A Hitch in the "Electronic Computer"
Physics and chemistry had made tremendous progress by the
twenties of our century. In a matter of two decades these sciences had
scored no less achievements than throughout the preceding history of mankind.
But the discovery of new elements suddenly
came to a standstill. There remained several "blank" spaces in the
Periodic Table which had to be filled. These were the boxes corresponding
to the atomic numbers 43, 61, 85, and 87. What strange elements were these
which refused flatly to settle in the Periodic Table?
Stranger No.1. An element of Group Seven with the atomic
number 43, situated between manganese and rhenium, and probably similar
in properties to these elements. It was to be sought in manganese ores.
Stranger No.2. A companion of the rare-earth elements resembling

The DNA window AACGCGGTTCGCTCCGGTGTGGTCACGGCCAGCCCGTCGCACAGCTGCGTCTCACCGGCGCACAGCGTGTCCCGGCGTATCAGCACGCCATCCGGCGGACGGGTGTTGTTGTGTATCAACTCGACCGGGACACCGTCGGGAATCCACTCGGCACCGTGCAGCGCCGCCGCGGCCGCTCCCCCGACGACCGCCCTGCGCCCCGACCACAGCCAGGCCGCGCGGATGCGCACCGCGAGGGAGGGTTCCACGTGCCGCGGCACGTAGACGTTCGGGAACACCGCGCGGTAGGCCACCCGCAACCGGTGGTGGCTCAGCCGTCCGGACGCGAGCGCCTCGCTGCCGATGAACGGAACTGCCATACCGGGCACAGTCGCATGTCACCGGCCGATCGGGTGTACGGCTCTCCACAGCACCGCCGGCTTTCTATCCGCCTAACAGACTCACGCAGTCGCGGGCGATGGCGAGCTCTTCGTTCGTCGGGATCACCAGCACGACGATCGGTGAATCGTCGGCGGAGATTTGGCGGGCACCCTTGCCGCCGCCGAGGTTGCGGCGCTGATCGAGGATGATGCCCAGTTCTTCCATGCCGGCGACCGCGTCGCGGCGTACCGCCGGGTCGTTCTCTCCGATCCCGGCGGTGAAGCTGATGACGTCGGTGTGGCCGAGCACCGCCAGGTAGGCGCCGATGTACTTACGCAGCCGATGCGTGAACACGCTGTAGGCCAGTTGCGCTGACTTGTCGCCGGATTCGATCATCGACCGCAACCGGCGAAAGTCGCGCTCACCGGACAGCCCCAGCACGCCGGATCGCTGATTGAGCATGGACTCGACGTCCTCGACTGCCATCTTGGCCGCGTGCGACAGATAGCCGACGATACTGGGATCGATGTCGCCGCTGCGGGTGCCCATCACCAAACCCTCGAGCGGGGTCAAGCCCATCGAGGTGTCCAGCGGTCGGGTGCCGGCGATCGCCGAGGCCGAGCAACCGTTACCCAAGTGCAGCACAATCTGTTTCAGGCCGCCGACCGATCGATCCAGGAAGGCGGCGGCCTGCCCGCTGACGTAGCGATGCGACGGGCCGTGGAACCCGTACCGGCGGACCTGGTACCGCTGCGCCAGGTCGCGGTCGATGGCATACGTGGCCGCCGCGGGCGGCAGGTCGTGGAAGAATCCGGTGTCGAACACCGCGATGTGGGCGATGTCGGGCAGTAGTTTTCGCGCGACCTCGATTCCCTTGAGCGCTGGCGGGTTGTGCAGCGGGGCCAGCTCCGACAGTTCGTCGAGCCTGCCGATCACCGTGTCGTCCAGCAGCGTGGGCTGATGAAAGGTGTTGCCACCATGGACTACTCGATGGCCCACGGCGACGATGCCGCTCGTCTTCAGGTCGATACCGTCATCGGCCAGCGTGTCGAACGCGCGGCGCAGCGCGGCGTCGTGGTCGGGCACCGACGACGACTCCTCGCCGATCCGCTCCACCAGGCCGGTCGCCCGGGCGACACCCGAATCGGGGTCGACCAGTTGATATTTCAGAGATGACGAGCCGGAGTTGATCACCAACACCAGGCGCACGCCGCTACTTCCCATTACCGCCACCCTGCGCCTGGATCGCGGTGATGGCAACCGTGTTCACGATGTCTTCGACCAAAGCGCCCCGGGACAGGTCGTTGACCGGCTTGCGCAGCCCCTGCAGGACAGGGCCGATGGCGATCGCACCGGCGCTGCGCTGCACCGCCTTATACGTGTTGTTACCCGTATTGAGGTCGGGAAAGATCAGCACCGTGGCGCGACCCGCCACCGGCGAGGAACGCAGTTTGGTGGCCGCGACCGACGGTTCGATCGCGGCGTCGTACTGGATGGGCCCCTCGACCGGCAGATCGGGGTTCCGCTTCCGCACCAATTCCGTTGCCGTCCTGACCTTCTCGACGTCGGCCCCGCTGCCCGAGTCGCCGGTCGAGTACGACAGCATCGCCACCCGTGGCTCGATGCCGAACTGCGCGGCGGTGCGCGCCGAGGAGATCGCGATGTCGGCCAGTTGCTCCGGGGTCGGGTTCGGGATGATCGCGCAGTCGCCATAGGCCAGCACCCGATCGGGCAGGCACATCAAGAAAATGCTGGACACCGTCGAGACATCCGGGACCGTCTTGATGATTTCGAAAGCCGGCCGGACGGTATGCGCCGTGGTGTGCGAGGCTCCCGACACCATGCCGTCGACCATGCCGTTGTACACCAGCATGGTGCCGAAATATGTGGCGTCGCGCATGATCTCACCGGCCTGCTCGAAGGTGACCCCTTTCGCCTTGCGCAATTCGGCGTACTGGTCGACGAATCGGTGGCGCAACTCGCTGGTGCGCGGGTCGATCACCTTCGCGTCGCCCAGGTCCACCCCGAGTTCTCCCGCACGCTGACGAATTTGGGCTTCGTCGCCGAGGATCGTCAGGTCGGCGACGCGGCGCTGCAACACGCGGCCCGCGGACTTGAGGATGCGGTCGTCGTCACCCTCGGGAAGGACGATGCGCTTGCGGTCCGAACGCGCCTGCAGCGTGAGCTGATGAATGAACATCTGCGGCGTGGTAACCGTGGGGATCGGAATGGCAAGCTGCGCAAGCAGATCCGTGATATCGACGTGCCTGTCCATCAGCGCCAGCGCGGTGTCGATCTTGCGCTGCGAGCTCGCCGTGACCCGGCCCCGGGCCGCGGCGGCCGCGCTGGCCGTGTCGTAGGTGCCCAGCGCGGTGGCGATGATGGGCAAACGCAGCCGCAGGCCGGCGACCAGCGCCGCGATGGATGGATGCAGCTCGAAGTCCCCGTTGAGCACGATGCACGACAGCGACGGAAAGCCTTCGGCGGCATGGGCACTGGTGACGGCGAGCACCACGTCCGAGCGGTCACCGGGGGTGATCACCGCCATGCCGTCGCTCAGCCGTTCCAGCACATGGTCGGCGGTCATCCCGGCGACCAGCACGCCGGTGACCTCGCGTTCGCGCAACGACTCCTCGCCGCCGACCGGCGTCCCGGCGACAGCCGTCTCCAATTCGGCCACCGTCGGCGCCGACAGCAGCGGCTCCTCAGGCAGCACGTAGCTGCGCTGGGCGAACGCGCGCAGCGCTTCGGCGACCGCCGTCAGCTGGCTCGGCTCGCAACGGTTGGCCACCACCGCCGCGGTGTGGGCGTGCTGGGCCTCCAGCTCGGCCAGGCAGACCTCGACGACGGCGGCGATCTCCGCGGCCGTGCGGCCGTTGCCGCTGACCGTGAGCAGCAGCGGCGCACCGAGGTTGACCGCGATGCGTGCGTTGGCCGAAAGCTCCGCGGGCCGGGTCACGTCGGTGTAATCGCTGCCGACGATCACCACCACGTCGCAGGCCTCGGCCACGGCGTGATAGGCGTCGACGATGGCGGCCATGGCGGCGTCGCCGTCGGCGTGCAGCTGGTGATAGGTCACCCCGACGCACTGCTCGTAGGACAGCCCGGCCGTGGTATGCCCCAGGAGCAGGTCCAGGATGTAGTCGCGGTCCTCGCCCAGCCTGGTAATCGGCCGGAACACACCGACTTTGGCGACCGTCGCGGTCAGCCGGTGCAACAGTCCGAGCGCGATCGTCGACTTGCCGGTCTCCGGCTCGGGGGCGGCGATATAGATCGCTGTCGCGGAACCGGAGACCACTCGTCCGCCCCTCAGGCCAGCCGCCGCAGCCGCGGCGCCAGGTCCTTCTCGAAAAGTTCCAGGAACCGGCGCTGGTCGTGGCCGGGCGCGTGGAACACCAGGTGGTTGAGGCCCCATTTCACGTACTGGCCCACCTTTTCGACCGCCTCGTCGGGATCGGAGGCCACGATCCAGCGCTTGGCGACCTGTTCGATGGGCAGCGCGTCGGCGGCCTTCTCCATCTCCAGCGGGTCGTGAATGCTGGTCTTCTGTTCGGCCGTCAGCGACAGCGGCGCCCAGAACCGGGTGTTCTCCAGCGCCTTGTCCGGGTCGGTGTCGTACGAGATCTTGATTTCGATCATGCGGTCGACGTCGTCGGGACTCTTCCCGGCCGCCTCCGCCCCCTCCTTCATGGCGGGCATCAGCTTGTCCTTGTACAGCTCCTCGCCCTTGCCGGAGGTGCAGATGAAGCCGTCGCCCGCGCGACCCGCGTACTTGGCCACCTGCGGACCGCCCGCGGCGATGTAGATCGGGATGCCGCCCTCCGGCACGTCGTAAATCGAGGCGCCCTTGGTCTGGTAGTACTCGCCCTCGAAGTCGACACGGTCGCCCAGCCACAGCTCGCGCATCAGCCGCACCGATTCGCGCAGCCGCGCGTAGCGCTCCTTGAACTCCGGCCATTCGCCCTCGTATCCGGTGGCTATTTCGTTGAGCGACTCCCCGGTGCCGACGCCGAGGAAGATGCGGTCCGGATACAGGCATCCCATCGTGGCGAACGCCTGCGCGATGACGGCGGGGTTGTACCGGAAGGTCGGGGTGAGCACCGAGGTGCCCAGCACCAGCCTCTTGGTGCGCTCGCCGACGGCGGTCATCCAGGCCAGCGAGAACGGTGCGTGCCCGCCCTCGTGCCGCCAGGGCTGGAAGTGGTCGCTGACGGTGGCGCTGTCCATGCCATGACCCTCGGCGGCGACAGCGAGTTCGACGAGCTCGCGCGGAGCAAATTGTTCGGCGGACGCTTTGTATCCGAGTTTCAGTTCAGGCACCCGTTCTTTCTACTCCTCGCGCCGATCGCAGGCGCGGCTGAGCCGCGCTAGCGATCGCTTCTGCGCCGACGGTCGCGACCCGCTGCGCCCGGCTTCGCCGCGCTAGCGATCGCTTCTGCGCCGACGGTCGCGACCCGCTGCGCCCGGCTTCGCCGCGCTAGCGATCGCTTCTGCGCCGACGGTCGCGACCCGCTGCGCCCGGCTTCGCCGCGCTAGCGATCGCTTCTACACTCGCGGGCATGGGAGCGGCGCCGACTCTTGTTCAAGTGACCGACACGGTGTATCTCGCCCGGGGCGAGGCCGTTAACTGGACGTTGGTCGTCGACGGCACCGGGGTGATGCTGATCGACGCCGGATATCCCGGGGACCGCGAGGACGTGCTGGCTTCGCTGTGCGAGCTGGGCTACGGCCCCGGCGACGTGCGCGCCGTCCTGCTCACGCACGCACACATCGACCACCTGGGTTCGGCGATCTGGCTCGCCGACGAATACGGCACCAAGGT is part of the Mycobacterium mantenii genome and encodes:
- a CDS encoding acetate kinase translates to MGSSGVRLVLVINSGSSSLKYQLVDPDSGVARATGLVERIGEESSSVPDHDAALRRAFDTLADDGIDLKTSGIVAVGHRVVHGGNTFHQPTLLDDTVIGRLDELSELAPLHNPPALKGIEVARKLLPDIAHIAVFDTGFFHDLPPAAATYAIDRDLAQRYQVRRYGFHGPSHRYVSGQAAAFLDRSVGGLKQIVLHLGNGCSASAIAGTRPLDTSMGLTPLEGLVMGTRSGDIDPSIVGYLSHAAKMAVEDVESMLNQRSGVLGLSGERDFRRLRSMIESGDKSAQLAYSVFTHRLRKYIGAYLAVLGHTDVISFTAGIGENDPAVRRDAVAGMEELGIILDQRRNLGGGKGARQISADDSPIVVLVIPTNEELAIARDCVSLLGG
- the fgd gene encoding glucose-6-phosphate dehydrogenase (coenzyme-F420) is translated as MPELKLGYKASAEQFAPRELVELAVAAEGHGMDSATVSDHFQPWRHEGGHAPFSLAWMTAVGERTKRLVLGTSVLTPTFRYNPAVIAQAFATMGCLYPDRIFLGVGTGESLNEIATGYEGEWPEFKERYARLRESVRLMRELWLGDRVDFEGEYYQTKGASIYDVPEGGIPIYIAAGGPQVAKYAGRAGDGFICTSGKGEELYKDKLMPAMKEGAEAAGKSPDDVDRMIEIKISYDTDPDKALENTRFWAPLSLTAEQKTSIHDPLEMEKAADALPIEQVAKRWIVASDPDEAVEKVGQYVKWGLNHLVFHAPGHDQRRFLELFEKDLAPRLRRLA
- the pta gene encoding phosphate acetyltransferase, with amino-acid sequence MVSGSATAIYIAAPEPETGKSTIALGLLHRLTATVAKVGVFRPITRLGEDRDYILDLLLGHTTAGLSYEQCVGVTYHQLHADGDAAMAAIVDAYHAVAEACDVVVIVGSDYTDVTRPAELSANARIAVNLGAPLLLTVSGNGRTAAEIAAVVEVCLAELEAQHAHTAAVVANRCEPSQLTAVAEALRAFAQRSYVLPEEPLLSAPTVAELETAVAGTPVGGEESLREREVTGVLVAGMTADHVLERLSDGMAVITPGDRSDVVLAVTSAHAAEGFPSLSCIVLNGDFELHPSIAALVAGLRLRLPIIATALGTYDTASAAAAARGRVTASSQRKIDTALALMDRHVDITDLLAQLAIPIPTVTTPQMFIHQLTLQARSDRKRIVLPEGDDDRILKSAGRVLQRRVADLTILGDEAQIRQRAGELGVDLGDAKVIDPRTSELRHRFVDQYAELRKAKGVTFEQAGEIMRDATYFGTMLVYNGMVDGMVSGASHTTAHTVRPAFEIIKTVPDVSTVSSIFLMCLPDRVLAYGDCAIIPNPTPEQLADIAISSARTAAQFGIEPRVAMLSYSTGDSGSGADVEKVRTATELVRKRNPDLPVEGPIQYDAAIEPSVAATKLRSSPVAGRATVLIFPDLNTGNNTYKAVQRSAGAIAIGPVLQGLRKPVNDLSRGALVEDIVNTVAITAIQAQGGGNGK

them in all aspects. Atomic number 61.
Stranger No.3. The heaviest halogen, iodine's elder brother.
It could be a great surprise to chemists, for it was not impossible that
its properties would be weakly metallic. Halogen and metal what a splendid
example of a two-faced element! Flat 85 of the Big House was kept in readiness
Stranger No.4. Now this is an interesting element. The most furious,
the most active metal, and it would melt if just held on the palm of your
hand. The heaviest of the alkali metals. Its atomic number is 87.